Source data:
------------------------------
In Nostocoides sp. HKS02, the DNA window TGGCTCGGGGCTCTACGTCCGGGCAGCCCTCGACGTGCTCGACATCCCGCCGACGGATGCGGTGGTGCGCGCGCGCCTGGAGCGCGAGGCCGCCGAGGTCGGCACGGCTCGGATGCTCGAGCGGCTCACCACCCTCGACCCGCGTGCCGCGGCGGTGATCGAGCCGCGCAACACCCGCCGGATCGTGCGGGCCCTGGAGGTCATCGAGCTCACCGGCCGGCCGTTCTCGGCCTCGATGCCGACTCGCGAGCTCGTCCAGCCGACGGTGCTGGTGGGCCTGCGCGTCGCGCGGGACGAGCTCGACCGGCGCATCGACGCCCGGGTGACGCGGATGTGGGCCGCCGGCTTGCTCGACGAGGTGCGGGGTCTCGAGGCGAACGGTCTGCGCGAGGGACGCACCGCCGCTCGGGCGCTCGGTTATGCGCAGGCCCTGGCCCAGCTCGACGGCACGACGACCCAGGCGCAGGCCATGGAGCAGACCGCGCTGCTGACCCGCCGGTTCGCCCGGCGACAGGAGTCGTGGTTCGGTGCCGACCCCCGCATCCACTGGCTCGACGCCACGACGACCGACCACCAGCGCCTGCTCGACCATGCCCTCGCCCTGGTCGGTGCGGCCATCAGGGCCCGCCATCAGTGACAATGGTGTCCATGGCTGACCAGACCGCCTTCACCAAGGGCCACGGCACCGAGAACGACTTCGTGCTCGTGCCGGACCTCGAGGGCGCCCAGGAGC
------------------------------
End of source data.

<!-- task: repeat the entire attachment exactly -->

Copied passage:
In Nostocoides sp. HKS02, the DNA window TGGCTCGGGGCTCTACGTCCGGGCAGCCCTCGACGTGCTCGACATCCCGCCGACGGATGCGGTGGTGCGCGCGCGCCTGGAGCGCGAGGCCGCCGAGGTCGGCACGGCTCGGATGCTCGAGCGGCTCACCACCCTCGACCCGCGTGCCGCGGCGGTGATCGAGCCGCGCAACACCCGCCGGATCGTGCGGGCCCTGGAGGTCATCGAGCTCACCGGCCGGCCGTTCTCGGCCTCGATGCCGACTCGCGAGCTCGTCCAGCCGACGGTGCTGGTGGGCCTGCGCGTCGCGCGGGACGAGCTCGACCGGCGCATCGACGCCCGGGTGACGCGGATGTGGGCCGCCGGCTTGCTCGACGAGGTGCGGGGTCTCGAGGCGAACGGTCTGCGCGAGGGACGCACCGCCGCTCGGGCGCTCGGTTATGCGCAGGCCCTGGCCCAGCTCGACGGCACGACGACCCAGGCGCAGGCCATGGAGCAGACCGCGCTGCTGACCCGCCGGTTCGCCCGGCGACAGGAGTCGTGGTTCGGTGCCGACCCCCGCATCCACTGGCTCGACGCCACGACGACCGACCACCAGCGCCTGCTCGACCATGCCCTCGCCCTGGTCGGTGCGGCCATCAGGGCCCGCCATCAGTGACAATGGTGTCCATGGCTGACCAGACCGCCTTCACCAAGGGCCACGGCACCGAGAACGACTTCGTGCTCGTGCCGGACCTCGAGGGCGCCCAGGAGC